Security is the real attraction at Fenway Park

By Dan Shulman

On Friday June 23, 2017, the Boston Red Sox retired David Ortiz’s iconic number-34 in an efficient ceremony on the field. What many saw on television and in person was a seamless celebration featuring a myriad of moving parts.

But behind the scenes, Fenway Park assistant security director Mark Cacciatore was hard at work ensuring the ceremony ran smoothly.

“Any time something happens in the ballpark – whether a regular tour or a game – we’re involved,” Cacciatore said. Everything that happens in the ballpark, we’re required to have a hand in it.”

It is not just Cacciatore’s responsibility to facilitate special events like this ceremony, but to help oversee everything happening at Fenway.

“You definitely look forward to nights like this,” Cacciatore said of Friday’s festivities. “You’re at the park, you might as well enjoy it, keep busy, and see some cool stuff too.”


Mark Cacciatore grew up in Waltham, a short 15-minutes from the stadium. From birth, he was a Red Sox fan and remembers going to games throughout his childhood and as a young adult.

At age 34, going to Red Sox games became more than a recreational activity. As an employee for Fidelity Investments, Cacciatore grew tired of working a typical day-job.

Looking for a new, more adventurous job, Cacciatore decided to apply for a day-of-game staff position.

“It’s something I sort of fell into,” Cacciatore said. “A friend from my town was working there and asked if I’d be interested.”

Sure enough, he got the job. His first duties were as ticket taker and usher before being promoted to supervisor and later assistant director of security. Rising through the ranks, Cacciatore has always loved where he works.

“It’s been great,” he said. “It’s a non-traditional job. You’re not sitting at a desk for a 9:00-5:00 type thing; it’s a lot more hours. You see a lot of different things you’re not exposed to.”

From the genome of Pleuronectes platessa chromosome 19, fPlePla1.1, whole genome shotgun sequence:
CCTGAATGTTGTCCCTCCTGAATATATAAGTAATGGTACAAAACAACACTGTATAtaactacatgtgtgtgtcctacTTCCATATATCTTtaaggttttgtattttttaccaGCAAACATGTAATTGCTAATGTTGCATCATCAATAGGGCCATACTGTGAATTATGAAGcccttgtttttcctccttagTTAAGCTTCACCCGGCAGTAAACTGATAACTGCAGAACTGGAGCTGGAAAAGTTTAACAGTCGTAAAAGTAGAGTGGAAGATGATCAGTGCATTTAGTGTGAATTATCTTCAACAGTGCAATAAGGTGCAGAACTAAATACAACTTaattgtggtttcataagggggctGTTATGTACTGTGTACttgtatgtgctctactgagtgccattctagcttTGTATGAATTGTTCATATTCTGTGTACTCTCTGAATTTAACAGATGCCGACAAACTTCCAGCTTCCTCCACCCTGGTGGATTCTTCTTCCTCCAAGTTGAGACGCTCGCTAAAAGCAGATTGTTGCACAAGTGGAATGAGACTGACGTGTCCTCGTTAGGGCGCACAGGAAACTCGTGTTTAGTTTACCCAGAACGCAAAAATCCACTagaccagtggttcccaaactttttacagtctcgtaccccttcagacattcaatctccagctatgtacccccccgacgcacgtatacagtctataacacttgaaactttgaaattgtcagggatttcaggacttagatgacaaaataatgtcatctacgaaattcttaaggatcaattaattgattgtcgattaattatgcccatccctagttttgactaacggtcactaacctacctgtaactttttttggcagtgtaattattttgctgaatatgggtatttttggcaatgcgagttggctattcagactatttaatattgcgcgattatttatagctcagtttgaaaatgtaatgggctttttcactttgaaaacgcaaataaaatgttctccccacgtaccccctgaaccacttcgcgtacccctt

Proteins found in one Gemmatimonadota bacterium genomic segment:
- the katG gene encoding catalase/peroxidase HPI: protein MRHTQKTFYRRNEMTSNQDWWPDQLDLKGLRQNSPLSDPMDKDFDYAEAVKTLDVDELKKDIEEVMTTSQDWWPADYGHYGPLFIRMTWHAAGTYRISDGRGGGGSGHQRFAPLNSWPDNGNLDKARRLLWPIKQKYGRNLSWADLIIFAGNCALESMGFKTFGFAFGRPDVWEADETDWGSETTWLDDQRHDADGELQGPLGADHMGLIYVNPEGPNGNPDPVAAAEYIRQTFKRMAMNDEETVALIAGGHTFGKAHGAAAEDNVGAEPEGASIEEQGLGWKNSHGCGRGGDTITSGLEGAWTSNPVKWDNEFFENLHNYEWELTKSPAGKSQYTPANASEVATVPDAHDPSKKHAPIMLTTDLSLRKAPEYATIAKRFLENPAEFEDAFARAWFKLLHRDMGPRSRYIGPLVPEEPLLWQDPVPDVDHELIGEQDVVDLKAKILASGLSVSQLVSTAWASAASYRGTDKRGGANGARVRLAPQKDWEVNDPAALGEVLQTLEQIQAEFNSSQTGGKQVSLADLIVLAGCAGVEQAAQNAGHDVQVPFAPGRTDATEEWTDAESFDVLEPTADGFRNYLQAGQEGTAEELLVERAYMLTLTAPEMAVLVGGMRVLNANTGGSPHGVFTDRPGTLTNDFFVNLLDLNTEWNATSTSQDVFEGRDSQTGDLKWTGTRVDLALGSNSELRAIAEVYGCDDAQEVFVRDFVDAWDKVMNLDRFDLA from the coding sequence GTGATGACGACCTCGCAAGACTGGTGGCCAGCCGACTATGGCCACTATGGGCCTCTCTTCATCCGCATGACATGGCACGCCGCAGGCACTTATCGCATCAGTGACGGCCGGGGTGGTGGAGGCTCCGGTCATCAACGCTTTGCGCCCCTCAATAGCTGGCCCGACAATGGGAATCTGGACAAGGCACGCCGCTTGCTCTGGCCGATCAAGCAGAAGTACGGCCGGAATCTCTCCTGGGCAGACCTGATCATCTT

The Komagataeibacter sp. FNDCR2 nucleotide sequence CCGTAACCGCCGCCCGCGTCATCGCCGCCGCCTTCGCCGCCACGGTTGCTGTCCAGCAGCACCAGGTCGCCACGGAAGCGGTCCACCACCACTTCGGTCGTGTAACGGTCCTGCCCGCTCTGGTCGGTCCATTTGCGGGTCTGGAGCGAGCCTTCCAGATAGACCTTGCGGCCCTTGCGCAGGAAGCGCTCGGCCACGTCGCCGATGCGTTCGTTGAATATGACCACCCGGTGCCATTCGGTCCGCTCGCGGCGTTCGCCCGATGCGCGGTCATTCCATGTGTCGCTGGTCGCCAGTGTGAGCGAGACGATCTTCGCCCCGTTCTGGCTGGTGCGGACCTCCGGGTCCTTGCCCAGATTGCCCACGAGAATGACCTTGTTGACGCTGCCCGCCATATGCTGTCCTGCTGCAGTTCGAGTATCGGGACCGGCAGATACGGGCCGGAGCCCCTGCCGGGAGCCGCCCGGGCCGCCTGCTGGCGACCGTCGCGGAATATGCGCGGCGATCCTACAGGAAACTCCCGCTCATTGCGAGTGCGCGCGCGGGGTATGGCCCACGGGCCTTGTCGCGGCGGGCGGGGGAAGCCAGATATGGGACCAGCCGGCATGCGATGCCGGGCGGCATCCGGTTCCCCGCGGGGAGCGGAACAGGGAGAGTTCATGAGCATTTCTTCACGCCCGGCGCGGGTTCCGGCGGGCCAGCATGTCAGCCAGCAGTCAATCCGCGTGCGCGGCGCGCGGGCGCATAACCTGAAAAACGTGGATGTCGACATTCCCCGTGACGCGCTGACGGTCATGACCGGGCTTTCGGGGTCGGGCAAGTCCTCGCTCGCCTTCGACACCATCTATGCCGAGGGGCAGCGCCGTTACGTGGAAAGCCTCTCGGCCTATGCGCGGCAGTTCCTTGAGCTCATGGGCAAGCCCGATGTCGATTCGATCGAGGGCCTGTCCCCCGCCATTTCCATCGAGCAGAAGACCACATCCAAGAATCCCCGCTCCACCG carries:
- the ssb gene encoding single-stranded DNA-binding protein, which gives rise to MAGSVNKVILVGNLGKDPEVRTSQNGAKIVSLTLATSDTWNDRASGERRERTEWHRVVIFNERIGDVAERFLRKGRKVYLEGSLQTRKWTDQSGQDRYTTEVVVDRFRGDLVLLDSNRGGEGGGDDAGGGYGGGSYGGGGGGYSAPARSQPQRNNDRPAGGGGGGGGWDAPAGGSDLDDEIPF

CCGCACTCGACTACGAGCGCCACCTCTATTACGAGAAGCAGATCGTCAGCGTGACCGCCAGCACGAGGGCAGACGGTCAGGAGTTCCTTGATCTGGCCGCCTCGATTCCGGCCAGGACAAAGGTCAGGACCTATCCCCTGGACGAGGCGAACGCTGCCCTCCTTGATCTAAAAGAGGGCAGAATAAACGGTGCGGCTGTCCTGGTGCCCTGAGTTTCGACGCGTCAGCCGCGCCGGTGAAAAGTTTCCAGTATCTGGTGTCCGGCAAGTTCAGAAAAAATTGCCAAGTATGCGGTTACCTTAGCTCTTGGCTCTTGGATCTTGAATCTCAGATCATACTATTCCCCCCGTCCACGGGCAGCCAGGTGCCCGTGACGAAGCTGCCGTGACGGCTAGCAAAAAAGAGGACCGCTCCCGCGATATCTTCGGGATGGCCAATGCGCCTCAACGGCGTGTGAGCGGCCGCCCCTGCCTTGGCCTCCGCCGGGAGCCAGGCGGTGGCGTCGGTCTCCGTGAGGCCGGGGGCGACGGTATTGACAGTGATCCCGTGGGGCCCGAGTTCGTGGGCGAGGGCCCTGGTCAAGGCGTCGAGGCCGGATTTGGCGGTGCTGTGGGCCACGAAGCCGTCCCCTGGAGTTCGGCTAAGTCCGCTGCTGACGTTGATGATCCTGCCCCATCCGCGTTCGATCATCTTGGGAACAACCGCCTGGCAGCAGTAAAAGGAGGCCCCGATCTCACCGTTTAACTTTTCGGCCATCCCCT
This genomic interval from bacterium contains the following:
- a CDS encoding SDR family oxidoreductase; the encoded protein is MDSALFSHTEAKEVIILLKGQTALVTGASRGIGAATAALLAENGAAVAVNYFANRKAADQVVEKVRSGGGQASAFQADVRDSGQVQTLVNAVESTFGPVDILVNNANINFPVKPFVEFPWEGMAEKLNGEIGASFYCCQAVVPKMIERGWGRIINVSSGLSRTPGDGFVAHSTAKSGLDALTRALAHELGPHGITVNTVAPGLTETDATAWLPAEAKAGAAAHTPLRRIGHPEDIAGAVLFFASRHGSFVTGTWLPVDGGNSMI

Working in a 105-year-old building named a historical landmark

Following the events of September 11, 2001, security at Fenway and all venues across the country changed forever. Any fan with a bag would be subject to more stringent checks at the gate to ensure prevention of a terrorist attack.

12 years later, security became even tighter when terrorism struck far too close to home during the Boston Marathon bombings.

“Of course, after the marathon bombings, we went to all metal detectors [at gates],” Cacciatore said. “More equipment is being used: walk-through metal detectors and handheld metal detectors. We were doing some form of that prior to 2013. But when [the marathon bombings] happened, every person coming in goes through metal detection.”

New metal detectors installed at Fenway’s Gate B have helped make the stadium safer. (Photo by Dan Shulman)

The heightened security presence is noticed by many fans, including Alex Crane. The Minnesotan was in town for the week while his team visited Boston and was impressed with the extra measures taken at the gates.

“It definitely makes you feel safe knowing the extra precaution has been taken,” Crane said. “It’s thorough and organized and the risk of something awful happening is no longer there.”

Crane, who said Target Field in Minneapolis took similar measures during the 2014, noted that the Red Sox go above and beyond in making Fenway safe.

“The stadium scoreboard showing the code of conduct, security guards helping you find your seat, it’s really special how this stadium makes you feel welcome.”


Typical weeknight Red Sox games begin at 7:10 p.m. For Cacciatore, his day begins ten hours earlier. At 9 a.m., Cacciatore arrives at Fenway Park and heads to office, checking emails and looking over incident reports from the previous game to research trends are problem areas in the ballpark.

This early preparation allows Cacciatore to staff different areas of the park and address problems to ensure they do not happen again. Various meetings and researching accompany this preparation.

As afternoon approaches, players begin to arrive at the park for workouts and batting practice. On the security front, activity begins to pick up.

“Around 3 p.m., it starts to get busier,” Cacciatore said. “There’s a lot more people around the park and a lot more radio calls and questions being answered.

“We find our time researching what’s going on inside the park that night and responding to game day staff questions about the day’s events.”

With the game approaching fast, gates are opened 90 minutes before first pitch and fans begin to swarm inside. However, Season Ticket Holders and Red Sox Nation members have been in the park for an hour at this point.

“Anywhere in the seating bowl is open during BP,” Cacciatore said. “You can only go where you have a seat from 5:30 p.m. onward but there are no restricted areas.”

One of the busiest times over the course of the whole day for Cacciatore and the security staff at the park is the on-field pre-game ceremonies. After years of facilitating what is now a well-oiled machine, the ceremonies, according to Cacciatore, pretty much run themselves.

Fans get ready to enter Fenway Park for a game in 2012 before metal detectors were istalled. (Photo by Wikimedia Commons)

“It’s pretty well-organized,” Cacciatore said. “We know ahead of time where people are going and they’re escorted by our staff.

“It’s all about communication. Guys that we have up in the office are consistently updating the staff about when people are coming in.”